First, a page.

Image: Gehry Partners, LLP
The first public meeting was held to discuss a planned 244-foot tall tower designed by Frank Gehry, which could tower above Ocean Avenue and Santa Monica Boulevard.
Santa Monica residents were encouraged to attend the meeting to give their opinion on the project, according to LA Curbed, which will include a Gehry-designed hotel and condominium tower that will soar higher than the current four-story limit downtown. LA Curbed and Santa Monica Patch report that while some attendees “praised the ‘very slender, delicate building,’ … another feared its breeze-blocking potential and the ‘Manhattanization’ of the ocean front.” Knowing the reputation Gehry has, a few residents mentioned they felt “lucky” and even “delighted” to have a building designed by Gehry in their neighborhood, said Patch.
Gehry is known for his design of the Walt Disney Concert Hall in downtown Los Angeles, the Guggenheim Museum in Bilbao, Spain and much more.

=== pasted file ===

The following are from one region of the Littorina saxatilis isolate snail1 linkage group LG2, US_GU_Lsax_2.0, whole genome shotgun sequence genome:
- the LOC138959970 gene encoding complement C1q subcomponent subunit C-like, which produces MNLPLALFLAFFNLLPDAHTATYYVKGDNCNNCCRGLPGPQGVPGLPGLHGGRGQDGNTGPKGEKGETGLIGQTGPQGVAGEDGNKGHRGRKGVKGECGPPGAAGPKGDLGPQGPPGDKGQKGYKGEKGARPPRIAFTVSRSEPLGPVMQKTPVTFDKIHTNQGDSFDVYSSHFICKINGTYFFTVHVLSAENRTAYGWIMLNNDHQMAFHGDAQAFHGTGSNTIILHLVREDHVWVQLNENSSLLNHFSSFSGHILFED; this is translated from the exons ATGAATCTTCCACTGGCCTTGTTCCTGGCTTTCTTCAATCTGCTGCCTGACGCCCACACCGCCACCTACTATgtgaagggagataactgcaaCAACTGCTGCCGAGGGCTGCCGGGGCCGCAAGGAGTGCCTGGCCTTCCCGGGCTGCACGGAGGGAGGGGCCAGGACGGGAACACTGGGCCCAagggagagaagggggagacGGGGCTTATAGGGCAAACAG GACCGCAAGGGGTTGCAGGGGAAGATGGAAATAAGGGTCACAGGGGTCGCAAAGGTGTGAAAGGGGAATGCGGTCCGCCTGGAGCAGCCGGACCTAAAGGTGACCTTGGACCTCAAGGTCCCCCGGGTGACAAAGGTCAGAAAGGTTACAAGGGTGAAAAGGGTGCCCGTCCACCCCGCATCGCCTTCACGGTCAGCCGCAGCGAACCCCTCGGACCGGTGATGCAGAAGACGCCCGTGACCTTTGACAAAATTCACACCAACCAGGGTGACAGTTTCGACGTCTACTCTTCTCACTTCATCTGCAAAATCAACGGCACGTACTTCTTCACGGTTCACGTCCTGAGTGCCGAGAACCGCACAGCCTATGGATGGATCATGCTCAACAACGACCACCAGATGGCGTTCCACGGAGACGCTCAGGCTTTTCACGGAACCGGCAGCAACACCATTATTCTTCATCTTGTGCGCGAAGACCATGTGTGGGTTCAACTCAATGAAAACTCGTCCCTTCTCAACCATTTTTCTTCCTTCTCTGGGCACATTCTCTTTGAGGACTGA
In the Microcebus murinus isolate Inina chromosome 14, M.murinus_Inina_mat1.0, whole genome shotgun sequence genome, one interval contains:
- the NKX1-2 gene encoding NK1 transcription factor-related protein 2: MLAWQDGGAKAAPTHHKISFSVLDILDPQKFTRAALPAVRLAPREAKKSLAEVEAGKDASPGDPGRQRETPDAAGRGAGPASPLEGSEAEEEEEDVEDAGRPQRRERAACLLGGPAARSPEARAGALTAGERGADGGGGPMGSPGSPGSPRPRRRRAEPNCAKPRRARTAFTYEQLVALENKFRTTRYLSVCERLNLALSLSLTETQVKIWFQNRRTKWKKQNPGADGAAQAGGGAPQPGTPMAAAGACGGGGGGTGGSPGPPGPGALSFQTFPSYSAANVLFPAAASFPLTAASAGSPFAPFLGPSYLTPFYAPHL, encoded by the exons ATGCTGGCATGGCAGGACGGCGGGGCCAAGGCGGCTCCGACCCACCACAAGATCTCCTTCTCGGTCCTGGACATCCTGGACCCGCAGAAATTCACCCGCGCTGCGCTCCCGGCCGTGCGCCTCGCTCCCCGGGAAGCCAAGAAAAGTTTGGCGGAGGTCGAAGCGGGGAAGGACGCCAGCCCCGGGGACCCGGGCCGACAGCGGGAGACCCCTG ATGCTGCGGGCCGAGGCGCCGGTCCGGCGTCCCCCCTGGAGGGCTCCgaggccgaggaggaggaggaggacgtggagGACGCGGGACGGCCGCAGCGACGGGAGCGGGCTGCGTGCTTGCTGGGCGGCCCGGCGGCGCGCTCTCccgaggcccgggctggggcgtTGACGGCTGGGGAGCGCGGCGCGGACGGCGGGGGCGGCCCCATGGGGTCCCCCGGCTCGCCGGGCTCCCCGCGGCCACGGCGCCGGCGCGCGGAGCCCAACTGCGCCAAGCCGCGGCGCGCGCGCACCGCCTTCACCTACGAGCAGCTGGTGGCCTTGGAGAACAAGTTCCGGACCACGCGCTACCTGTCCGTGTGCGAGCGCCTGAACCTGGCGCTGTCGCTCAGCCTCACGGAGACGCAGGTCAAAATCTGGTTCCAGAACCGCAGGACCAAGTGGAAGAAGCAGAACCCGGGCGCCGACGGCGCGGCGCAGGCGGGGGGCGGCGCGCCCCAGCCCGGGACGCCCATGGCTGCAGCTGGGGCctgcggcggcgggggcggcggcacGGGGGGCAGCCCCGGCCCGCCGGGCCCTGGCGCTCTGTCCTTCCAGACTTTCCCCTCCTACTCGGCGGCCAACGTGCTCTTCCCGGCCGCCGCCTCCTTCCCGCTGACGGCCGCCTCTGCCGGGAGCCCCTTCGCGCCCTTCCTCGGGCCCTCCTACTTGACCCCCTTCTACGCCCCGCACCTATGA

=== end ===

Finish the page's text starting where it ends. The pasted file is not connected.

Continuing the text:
The public meeting, which took place last week and saw some 50 residents in attendance, was intended to get a feel for public response to the proposed project and property owner and developer Jeffrey Worthe said, “If the community doesn’t want this, it’s not going to happen.”
The Gehry tower would be one of the tallest buildings located in Santa Monica if it goes forward, according to Santa Monica Patch. Some fear the tower will impede their ocean views and block the breeze, but the slender design of the building may have swayed some worries. Patch reports that the tower would take up “about 12 percent of the 1.9-acre site.”
If the plans go forward, the new project will include 125 hotel rooms, 22 condominiums, ground-floor shops/restaurants, a public green space, and a three-building museum and exhibition campus. The height of the proposed tower is directly related to Worthe’s projection that there will need to be 125 hotel rooms minimum for the project to be profitable.
Santa Monica Patch reports that Gehry commented on the height of the tower and said, “I’ve been here since ’72 no one has come to be to do a lower building that architecturally significant. Believe me, it will get more sculptural and more nice as we go along.”